The man has remained unnamed but is believed to be in his 30s to 40s. He went to a restaurant in Texas on 29 August where he ordered what is commonly seen as a treat: raw oysters. After having eaten the shellfish hefell ill and was admitted to hospital on 1 September. He died 3 days later.
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Officials have attributed his death to Vibrio vulnificus, an infection that you can get from eating raw seafood or through open wounds that are exposed to saltwater.
This infection is often referred to as ‘flesh eating bacteria’ because, in severe cases, the flesh around an open wound starts to die. Between 150 and 200 cases are reported to the Centers for Disease Control and Prevention (CDC) every year with about 1 in 5 people dying - often within a few days of falling unwell.
According to the CDC, ‘anyone can get a Vibrio wound infection. But some people are more likely to get an infection and have severe complications—for example, people who have liver disease or take medicine that lowers the body’s ability to fight germs’.
Dr Philip Keiser, a Local Health Authority, has stated that the man was living with a liver condition and undergoing immunosuppressive drug treatment.
The CDC has issued a Health Advisory
The CDC issued a Health Advisory on 1 September to alert the public about recent instances of fatal Vibrio infections - both from food and wounds. In an Interview with KTRK, Keiser warned:
Vibrio vulnificus, it’s name is actually fraught with meaning because the vulnificus means it’s like a volcano and it refers to the fact that these infections once they take hold can spread extremely rapidly like wildfire.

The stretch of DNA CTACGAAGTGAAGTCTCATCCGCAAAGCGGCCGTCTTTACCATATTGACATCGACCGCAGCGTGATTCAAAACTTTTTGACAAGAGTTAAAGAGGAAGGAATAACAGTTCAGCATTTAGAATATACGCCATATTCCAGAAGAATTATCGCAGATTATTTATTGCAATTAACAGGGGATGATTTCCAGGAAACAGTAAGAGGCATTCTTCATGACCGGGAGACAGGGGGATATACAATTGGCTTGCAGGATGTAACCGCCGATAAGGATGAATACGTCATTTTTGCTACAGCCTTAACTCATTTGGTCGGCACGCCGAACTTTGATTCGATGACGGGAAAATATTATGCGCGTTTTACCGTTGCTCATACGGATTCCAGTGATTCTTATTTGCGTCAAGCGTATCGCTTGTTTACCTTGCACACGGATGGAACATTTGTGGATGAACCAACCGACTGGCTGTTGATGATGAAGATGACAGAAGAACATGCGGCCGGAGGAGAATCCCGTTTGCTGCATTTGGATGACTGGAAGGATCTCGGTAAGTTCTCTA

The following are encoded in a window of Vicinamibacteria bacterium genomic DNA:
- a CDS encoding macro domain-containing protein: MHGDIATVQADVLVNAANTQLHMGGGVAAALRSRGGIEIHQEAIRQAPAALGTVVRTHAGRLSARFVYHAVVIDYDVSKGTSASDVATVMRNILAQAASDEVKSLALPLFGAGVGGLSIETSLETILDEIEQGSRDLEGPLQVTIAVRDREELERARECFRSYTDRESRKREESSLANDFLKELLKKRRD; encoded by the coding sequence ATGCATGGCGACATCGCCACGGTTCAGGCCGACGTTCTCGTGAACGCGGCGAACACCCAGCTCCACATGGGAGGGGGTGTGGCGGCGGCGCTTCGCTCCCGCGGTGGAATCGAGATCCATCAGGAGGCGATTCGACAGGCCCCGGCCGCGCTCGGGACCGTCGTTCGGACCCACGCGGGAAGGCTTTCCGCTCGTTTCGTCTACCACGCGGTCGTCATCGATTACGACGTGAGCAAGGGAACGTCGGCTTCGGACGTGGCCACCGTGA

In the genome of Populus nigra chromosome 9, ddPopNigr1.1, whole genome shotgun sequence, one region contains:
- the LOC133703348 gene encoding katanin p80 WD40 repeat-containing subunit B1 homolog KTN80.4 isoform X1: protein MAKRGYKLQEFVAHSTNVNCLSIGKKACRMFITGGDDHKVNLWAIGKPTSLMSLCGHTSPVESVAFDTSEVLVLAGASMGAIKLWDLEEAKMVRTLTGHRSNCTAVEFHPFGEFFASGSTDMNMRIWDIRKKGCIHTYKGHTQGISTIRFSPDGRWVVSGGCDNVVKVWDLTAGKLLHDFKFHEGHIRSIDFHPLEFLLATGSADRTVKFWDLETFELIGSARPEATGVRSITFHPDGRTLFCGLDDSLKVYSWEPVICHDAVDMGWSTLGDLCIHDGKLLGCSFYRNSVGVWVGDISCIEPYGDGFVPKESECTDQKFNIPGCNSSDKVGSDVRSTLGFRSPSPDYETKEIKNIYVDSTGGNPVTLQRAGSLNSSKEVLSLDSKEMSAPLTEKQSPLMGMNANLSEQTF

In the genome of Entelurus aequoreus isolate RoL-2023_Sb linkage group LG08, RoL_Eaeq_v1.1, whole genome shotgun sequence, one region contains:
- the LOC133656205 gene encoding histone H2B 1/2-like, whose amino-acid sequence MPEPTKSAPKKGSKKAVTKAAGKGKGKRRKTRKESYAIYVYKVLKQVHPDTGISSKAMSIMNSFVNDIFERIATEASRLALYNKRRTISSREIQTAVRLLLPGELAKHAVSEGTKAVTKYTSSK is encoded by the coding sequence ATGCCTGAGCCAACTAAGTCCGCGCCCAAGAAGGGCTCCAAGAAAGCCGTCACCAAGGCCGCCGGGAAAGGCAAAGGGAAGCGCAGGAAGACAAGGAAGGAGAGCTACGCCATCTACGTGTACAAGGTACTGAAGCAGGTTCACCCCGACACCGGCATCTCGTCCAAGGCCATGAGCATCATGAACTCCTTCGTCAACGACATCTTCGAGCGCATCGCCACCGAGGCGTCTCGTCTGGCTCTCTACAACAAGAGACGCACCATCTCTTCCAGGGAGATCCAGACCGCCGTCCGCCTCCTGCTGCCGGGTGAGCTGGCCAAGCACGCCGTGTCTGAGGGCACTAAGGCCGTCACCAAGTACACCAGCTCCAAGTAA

At least 6 people have died in the US this summer after contracting the infection in warming East Coast waters. Experts warn that with recent storm surges and flooding, there may be an increased likelihood of people becoming infected with the bacteria. The CDC has urged people and doctors to take it seriously if someone with an open wound goes swimming and develops a rash that grows quickly. According to the CDC, other symptoms of Vibriovulnificus infection include:
- Watery diarrhea, often accompanied by stomach cramping, nausea, vomiting, and fever
- For bloodstream infection: fever, chills, dangerously low blood pressure, and blistering skin lesions
- For wound infection, which may spread to the rest of the body: fever, redness, pain, swelling, warmth, discoloration, and discharge (leaking fluids).
CDC: Vibrio vulnificus & Wounds
ABC13 Houston:Galveston County man dies from rare infection after eating raw oysters, health officials say
ABCNews: 6 die from 'flesh-eating' bacteria in 3 East Coast states. Here's what to know about Vibrio vulnificus
People: Texas Man Dies from Flesh-Eating Bacteria After Consuming Raw Oysters at Galveston Restaurant